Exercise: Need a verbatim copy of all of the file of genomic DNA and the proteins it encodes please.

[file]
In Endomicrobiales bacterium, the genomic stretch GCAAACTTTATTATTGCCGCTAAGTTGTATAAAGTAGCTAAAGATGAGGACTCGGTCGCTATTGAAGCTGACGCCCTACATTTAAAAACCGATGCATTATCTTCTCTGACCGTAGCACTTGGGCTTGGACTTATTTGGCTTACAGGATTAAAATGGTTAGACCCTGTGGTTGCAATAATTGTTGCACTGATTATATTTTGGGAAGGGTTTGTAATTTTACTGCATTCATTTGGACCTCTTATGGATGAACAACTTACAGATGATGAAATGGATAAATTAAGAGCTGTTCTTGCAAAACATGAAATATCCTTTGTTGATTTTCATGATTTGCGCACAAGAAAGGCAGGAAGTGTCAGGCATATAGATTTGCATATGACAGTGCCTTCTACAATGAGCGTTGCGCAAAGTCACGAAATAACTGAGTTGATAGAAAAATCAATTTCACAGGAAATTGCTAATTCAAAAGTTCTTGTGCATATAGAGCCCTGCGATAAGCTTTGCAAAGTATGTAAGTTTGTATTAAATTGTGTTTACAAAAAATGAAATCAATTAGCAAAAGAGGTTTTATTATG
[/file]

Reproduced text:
In Endomicrobiales bacterium, the genomic stretch GCAAACTTTATTATTGCCGCTAAGTTGTATAAAGTAGCTAAAGATGAGGACTCGGTCGCTATTGAAGCTGACGCCCTACATTTAAAAACCGATGCATTATCTTCTCTGACCGTAGCACTTGGGCTTGGACTTATTTGGCTTACAGGATTAAAATGGTTAGACCCTGTGGTTGCAATAATTGTTGCACTGATTATATTTTGGGAAGGGTTTGTAATTTTACTGCATTCATTTGGACCTCTTATGGATGAACAACTTACAGATGATGAAATGGATAAATTAAGAGCTGTTCTTGCAAAACATGAAATATCCTTTGTTGATTTTCATGATTTGCGCACAAGAAAGGCAGGAAGTGTCAGGCATATAGATTTGCATATGACAGTGCCTTCTACAATGAGCGTTGCGCAAAGTCACGAAATAACTGAGTTGATAGAAAAATCAATTTCACAGGAAATTGCTAATTCAAAAGTTCTTGTGCATATAGAGCCCTGCGATAAGCTTTGCAAAGTATGTAAGTTTGTATTAAATTGTGTTTACAAAAAATGAAATCAATTAGCAAAAGAGGTTTTATTATG